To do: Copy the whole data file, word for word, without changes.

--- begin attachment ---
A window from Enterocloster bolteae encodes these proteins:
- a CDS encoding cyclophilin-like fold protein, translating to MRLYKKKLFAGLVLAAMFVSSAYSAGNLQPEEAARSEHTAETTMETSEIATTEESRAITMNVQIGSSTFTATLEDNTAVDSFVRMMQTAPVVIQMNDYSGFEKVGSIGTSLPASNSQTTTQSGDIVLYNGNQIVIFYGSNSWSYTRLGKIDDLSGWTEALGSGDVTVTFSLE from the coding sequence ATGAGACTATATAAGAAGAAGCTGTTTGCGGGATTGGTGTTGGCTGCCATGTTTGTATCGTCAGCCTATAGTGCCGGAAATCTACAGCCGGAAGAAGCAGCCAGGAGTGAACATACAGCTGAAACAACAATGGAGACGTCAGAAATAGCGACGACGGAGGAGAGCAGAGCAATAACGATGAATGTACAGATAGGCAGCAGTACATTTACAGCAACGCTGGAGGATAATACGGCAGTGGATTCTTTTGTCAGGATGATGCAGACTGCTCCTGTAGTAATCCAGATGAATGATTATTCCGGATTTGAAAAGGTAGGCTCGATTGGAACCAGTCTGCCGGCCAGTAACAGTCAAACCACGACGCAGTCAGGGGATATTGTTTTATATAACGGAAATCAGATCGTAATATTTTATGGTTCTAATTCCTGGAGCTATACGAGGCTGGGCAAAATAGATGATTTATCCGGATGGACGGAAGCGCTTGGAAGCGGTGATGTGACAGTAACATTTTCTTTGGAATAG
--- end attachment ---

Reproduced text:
A window from Enterocloster bolteae encodes these proteins:
- a CDS encoding cyclophilin-like fold protein, translating to MRLYKKKLFAGLVLAAMFVSSAYSAGNLQPEEAARSEHTAETTMETSEIATTEESRAITMNVQIGSSTFTATLEDNTAVDSFVRMMQTAPVVIQMNDYSGFEKVGSIGTSLPASNSQTTTQSGDIVLYNGNQIVIFYGSNSWSYTRLGKIDDLSGWTEALGSGDVTVTFSLE from the coding sequence ATGAGACTATATAAGAAGAAGCTGTTTGCGGGATTGGTGTTGGCTGCCATGTTTGTATCGTCAGCCTATAGTGCCGGAAATCTACAGCCGGAAGAAGCAGCCAGGAGTGAACATACAGCTGAAACAACAATGGAGACGTCAGAAATAGCGACGACGGAGGAGAGCAGAGCAATAACGATGAATGTACAGATAGGCAGCAGTACATTTACAGCAACGCTGGAGGATAATACGGCAGTGGATTCTTTTGTCAGGATGATGCAGACTGCTCCTGTAGTAATCCAGATGAATGATTATTCCGGATTTGAAAAGGTAGGCTCGATTGGAACCAGTCTGCCGGCCAGTAACAGTCAAACCACGACGCAGTCAGGGGATATTGTTTTATATAACGGAAATCAGATCGTAATATTTTATGGTTCTAATTCCTGGAGCTATACGAGGCTGGGCAAAATAGATGATTTATCCGGATGGACGGAAGCGCTTGGAAGCGGTGATGTGACAGTAACATTTTCTTTGGAATAG